Just a correction here. ( sorry being nerdfy ) You writes that surtsey became strombolian after the surtseyan phase…Thats totaly wrong. Surtsey was way more fluid than that.

    Surtsey became a fluid Hawaiian style eruption once the conduits where insulated from seawater.
    Surtur phase 1964 basalts where hot ( 1160 C ) and formed highly fluid pahoehoes.
    Surtsey formed a lava shield that consistsed of pahohehoe lavas.
    In 1964 the lava from the lava lake in Surtungur flowed constantly forming pahoehoe fields and many lava tubes. The lava tubes from the subarial carried the lava below sealevel underwater and it keept flowing for year without surface flows. That phase ended in 1965, with a pahoehoe shield of 0,5km3 built.
    In total Surtsey erupted 1,3km3 of lava.

    Here is an absoutley excellent text about surtsey lavas: https://books.google.se/books?id=7-l_65bugsoC&pg=PA53&lpg=PA53&dq=effusive+activity+in+the+1963+-+1967+surtsey+eruption,+flow+and+emplacement+of+lava+shields&source=bl&ots=OM161KkAw1&sig=ACfU3U3NZQv_edUqn_r6jjjXsJr8zdcuzQ&hl=sv&sa=X&ved=2ahUKEwjvhuWqzLvgAhUQ0qYKHQD6AogQ6AEwA3oECAcQAQ#v=onepage&q=effusive%20activity%20in%20the%201963%20-%201967%20surtsey%20eruption%2C%20flow%20and%20emplacement%20of%20lava%20shields&f=false

  29. OT well the sun finally hit the window this morning and i thought…………. “WOW!…….. i’ve got to clean that.” Best!motsfo

    • Any snow? we’ve been getting on and off snow since Feb1st in NE Oregon.
      the Polar je tis going to have its way with Oregon (again next week, I’m told..

      • There’s 2 feet out there from previous falls and more will come in the future but there was sun today snd sun due tomorrow but the cloudless skies make it colder down into the minus F’s but i can stand it… really missing the sun this winter…. i’ve decided to be extra nice to myself for the next 30 days. (half way thu Feb to half way thu March is my worst month of the year) Extra Nice…. ((like always 🙂 )) Best!motsfo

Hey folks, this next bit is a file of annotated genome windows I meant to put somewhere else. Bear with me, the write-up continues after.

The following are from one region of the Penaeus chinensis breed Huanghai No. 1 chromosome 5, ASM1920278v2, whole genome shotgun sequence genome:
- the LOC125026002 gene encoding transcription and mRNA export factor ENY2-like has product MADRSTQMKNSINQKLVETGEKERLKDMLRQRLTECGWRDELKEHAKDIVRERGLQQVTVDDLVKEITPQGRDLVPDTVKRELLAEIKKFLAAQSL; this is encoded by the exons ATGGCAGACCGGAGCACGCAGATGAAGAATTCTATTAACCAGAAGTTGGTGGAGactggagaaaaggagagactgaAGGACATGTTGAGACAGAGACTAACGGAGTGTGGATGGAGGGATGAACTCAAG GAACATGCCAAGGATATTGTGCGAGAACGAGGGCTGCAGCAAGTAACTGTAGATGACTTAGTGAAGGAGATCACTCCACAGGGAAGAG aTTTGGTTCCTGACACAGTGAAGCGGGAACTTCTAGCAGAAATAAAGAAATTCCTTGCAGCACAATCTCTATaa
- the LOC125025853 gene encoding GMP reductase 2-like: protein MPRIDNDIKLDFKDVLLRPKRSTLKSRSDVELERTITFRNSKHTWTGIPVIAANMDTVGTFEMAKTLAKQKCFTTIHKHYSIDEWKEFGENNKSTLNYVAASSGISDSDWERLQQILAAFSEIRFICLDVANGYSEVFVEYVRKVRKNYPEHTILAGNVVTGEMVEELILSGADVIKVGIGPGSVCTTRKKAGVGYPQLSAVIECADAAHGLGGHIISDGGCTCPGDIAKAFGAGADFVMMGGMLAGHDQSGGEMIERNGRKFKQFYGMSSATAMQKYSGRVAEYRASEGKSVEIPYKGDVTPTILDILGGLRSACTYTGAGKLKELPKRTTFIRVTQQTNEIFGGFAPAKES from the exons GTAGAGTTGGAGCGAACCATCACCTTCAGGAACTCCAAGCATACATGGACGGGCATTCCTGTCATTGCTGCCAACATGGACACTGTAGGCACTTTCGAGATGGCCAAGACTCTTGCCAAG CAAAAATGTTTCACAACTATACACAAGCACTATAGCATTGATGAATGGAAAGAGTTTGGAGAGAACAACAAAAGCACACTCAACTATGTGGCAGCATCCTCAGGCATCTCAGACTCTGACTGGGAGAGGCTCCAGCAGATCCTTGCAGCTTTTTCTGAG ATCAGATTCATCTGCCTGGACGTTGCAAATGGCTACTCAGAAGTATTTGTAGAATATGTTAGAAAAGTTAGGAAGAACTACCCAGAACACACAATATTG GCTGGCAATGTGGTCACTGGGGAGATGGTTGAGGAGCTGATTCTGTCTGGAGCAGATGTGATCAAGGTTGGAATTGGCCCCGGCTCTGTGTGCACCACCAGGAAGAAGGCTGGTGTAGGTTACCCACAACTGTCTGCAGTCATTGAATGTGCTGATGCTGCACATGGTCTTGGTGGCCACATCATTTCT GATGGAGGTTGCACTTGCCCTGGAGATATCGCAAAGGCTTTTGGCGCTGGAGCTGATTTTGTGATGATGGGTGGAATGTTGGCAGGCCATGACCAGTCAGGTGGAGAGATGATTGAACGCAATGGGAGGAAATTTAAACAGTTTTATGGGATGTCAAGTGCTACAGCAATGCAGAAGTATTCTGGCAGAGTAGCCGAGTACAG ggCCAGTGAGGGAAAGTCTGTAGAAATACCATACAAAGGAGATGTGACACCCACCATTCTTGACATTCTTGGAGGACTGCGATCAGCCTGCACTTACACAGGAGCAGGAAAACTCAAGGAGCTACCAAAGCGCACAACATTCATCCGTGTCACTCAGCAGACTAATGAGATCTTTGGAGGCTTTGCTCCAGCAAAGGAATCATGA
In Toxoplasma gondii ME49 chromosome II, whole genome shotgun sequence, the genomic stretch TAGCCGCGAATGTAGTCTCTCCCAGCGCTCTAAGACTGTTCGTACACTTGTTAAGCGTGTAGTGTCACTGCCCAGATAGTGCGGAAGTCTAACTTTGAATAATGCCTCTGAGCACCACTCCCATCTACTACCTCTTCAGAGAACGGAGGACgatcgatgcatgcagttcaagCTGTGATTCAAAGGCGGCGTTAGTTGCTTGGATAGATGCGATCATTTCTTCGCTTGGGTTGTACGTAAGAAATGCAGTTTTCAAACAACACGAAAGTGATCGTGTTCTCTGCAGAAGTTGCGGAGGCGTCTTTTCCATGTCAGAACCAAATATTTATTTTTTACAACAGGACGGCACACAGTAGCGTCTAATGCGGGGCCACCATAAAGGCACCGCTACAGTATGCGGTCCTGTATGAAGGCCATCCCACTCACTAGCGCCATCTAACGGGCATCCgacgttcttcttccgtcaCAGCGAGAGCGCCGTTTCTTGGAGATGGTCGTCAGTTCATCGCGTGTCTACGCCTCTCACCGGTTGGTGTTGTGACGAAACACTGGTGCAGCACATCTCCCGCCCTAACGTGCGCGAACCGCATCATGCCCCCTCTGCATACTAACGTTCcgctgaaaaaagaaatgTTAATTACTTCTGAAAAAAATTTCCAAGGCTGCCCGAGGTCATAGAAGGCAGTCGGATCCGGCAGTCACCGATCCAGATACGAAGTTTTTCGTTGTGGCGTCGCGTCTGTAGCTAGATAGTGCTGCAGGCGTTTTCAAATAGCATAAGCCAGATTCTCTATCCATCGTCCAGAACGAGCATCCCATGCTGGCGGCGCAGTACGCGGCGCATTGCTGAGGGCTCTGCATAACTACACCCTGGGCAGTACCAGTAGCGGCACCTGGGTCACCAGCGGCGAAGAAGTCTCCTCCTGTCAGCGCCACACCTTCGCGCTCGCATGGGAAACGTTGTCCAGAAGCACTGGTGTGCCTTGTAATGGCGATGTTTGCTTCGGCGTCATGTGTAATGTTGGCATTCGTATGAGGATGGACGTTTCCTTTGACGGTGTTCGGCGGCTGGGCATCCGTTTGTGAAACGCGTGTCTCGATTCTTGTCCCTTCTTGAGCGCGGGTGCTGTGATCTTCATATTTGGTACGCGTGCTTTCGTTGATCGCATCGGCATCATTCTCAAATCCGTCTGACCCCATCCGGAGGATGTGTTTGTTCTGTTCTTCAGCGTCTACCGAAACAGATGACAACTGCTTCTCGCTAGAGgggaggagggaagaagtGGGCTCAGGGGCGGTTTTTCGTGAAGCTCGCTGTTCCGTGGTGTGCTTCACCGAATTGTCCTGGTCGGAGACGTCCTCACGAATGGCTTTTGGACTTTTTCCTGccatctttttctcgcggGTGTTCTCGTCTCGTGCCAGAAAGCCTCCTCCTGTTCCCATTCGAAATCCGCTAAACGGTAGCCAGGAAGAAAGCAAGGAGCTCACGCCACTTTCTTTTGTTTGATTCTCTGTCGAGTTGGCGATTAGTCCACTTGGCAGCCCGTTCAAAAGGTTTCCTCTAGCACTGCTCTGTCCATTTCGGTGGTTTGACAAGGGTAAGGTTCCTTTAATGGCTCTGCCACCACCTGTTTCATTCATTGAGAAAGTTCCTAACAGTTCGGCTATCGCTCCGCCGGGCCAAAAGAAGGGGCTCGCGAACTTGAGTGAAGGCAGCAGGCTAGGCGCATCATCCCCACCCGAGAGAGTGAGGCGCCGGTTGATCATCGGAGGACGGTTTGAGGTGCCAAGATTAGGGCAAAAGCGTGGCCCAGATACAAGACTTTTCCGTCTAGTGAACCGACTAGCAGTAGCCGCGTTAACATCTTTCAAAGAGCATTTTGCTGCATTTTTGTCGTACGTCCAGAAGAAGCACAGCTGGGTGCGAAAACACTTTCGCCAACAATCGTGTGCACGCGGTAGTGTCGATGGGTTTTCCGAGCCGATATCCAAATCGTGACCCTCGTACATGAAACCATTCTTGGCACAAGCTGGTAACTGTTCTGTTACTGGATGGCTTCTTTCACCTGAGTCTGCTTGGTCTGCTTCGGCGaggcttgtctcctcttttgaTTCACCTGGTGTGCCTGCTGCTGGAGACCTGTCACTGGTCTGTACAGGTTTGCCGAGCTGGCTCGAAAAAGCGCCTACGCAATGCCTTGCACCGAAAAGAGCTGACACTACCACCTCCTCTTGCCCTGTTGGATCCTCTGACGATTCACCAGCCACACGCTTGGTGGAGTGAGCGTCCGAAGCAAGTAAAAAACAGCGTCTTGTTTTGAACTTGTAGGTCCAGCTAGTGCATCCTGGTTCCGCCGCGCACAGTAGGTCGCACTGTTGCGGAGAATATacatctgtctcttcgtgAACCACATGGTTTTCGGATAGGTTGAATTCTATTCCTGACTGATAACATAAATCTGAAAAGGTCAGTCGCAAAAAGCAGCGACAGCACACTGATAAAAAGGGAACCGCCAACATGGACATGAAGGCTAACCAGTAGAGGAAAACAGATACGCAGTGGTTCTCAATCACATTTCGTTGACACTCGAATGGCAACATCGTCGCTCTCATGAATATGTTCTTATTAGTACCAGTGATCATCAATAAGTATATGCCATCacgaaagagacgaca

• Beach holiday would be nice? There are some nice volcanoes near warm seas.

          • Can’t blame Hubby’s Parkinson’s for this one; i have very bad back and have trouble travelling but why would i leave and miss the (CENSORED) going on in my country… and i can see Redoubt from here (if not Russia; altho i’ve waved to Migs from my beach) So here’s a tip to everyone….. You never know when old age will make travel more uncomfortable than just staying home. Besides i can travel to EVERY volcano from my computer and still stay warm and dry. So Off to another adventure, everyone… take the trip sooner than later. Best!motsfo

          • And that is good advice for anyone. Now I am curious where you could see both Russia and Redoubt – from the space station, perhaps?